Castlewood Country Club was constructed on a massive mega-landslide complex, comprised of Great Valley Sequence rocks which slid off of Pleasanton Ridge in the late Pleistocene. This area has been one of controversy because the slide complex conceals the bedrock disconformity between the Cretaceous and Miocene strata. Figuers (1991) interpreted a 300 m deep water well for the Country Club, which was drilled in the narrow valley of the Arroyo de la Laguna, at the toe of the ancient slide complex (Number 4, Figure 1). He found approximately 107 m of Holocene and late Pleistocene gravel overlaying what appears to be steeply dipping Monterey formation shales (Figure 4).
Figure 4. Cross-section through Castlewood County Club (number 4 on Figure 1). No vertical exaggeration.
Johnson Ranch/Golden Eagle Farms - Just north of Castlewood, the Johnson Ranch/Golden Eagle Farms property has been the scene of numerous explorations in the 1980's. In 1984, Seeley and Perkins were among the first to utilize existing water well records (held by the Alameda County Zone 7 Water District) along the western margins of the Amador Valley.
These detailed logs helped provide limits on the eastern extent of the Calaveras. Seeley and Perkins (1984) utilized deep rotary borings to drill through the massive ancient landslide deposits blanketing the toe of Pleasanton Ridge (Number 5, Figure 1), in an attempt to locate the fault by identifying the relative locations of underlying Miocene and Cretaceous-age strata (Figure 5). This they were able to do with reasonable success, and their efforts remain the benchmark study of the fault location through this area. Subsequent workers (Applied Soil Mechanics, 1988) were unsuccessful in attempting to locate the fault with shallow trenching at the Golden Eagle Farms site. Most workers suspect the fault underlies the site because it would be kinematically impossible for a crustal sized feature to abruptly terminate without some type of fault termination features being present. None are known to exist in this area.
Figure 5. East-west cross-section through Golden Eagle Farms area (Sealy and Perkins, 1984).
In 1972 Perkins completed a study of the Western Outlier of the Great Valley Sequence in the hills between the Hayward and Calaveras faults, including Pleasanton Ridge. He constructed a cross section (Number 6, Figure 1) three km north of Golden Eagle Farms, a portion of which is shown in Figure 6. Perkins mapped the fault as two distinct strands, the easternmost he held to be the main trace.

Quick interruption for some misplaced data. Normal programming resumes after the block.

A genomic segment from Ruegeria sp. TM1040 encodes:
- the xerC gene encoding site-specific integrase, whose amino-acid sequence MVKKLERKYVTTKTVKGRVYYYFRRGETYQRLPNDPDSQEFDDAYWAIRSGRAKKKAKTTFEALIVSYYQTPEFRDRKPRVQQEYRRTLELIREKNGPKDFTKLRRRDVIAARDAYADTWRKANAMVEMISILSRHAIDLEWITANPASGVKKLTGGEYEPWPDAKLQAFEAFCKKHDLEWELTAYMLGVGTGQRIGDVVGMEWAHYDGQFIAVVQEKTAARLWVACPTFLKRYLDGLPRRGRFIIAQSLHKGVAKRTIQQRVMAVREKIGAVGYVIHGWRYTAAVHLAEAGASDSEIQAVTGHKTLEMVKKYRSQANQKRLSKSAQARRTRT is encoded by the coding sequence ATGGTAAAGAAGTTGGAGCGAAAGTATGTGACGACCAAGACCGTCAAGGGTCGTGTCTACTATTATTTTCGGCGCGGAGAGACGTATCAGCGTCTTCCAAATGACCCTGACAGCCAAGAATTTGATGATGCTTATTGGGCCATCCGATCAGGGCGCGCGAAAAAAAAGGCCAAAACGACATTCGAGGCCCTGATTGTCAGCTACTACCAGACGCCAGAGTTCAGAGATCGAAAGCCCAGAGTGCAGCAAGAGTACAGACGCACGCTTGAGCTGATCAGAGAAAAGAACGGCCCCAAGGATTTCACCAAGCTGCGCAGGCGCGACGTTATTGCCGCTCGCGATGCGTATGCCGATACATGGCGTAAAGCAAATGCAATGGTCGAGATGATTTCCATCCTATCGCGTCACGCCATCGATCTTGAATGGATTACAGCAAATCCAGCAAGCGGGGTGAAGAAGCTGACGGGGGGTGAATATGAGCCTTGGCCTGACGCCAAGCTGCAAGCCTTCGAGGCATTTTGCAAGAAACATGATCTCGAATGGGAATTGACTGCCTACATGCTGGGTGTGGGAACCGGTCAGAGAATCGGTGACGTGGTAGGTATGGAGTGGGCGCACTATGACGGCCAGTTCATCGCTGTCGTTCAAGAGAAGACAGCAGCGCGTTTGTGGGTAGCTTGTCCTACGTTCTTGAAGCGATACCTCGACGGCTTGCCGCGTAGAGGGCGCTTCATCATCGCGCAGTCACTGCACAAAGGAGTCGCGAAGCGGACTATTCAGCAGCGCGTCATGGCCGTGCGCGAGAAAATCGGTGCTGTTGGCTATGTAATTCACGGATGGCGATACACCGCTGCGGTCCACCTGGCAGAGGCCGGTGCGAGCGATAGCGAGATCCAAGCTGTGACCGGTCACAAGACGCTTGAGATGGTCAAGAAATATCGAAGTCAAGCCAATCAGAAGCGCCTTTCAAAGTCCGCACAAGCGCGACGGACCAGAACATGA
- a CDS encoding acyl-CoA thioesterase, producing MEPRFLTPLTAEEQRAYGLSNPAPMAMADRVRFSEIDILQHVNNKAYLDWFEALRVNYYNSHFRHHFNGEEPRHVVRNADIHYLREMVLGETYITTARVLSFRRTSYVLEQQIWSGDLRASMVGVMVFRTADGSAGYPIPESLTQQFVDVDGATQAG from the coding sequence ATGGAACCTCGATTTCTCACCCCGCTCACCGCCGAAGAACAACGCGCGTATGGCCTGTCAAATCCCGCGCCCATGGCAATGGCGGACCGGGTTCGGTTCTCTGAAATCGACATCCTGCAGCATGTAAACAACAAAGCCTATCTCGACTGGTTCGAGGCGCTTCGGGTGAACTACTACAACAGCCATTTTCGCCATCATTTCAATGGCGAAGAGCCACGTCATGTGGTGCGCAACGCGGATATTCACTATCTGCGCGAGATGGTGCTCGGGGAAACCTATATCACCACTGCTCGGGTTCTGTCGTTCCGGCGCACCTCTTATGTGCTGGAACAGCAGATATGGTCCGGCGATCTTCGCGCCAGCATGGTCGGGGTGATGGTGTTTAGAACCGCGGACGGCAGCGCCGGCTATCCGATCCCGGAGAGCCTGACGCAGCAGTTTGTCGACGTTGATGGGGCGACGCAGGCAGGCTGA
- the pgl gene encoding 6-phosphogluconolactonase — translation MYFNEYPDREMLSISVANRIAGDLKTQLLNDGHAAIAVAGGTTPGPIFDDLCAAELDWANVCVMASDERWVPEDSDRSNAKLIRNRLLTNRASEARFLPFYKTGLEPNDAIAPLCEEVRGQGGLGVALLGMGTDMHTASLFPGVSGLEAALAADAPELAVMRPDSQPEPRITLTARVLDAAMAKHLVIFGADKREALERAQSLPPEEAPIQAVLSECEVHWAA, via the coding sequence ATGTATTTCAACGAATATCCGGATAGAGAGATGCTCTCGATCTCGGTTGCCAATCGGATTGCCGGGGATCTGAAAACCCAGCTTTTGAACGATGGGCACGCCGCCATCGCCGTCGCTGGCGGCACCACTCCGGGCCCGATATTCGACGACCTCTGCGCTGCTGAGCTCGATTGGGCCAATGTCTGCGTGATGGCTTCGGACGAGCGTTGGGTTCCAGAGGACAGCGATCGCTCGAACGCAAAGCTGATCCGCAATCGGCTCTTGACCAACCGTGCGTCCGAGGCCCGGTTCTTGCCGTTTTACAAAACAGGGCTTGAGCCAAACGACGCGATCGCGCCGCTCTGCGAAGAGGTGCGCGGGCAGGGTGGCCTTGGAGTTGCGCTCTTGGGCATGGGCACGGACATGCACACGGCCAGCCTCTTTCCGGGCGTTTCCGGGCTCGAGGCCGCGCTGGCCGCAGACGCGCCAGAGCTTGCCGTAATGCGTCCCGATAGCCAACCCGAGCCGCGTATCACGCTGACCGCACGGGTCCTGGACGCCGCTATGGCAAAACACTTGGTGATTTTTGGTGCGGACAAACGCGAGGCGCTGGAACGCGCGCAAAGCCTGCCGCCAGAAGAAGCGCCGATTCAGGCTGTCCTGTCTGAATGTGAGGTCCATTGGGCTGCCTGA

Moller Ranch - One and a half km north, on the Moller Ranch (Number 7, Figure 1), the Calaveras makes a westerly bend. Here, Skinner (1990) identified several traces of the fault. The easternmost zone is the active trace. Similar to Perkins (1972) findings, it consisted of tilted Quaternary-age gravels lying within a narrow zone between two strands of the fault. At the extreme northeastern portion of the Moller Ranch, Skinner (1990) again identified the eastern strand of the Calaveras fault, but did not show it displacing the youngest soil horizons. The western trace appears older and quiescent, containing a plug of serpentine, some 6 m wide (Figure 7). This was an important finding because it documents that serpentine can be found adjacent to inactive strands of the fault.
Figure 6. The eastern portion of Perkins (1972) cross-section through the Golden Eagle Farms area.
Figure 7. The western, inactive trace of the Calaveras fault on Moller Ranch (Skinner, 1990). Note plug of serpentine in the fault zone.
In 1988, Crane and Bartow produced the first regional, semi-balanced cross section through the area. A portion of this section is reproduced as Figure 8. This section shows the thrust splays emanating from the main trace of the fault. What is important to appreciate is that, in many instances, the parallel, ancillary thrust features are more prominent than the main trace of the fault. In 1973, Harding was among the first to study the Calaveras in Dublin, north of Interstate 580. His trenches suggested that the active trace of the fault was located some 300 m east of the supposed trace, as shown in Figure 1. These findings were subsequently incorporated into the State's mapping work by Hart (1981),although Wagner (1978), Dibblee (1980), and Crane (1988) all show the major offset in the older position (Figure 1). In this area, the Calaveras may simply be a wide zone, although most agree that the main trace lies buried, to the east of Miocene age strata exposed west of the western terminus of Alcosta Boulevard, as Harding (1973) originally suggested.
Figure 8. A portion of Crane and Bartow (1988) regional cross-section across the study area. No vertical exaggeration.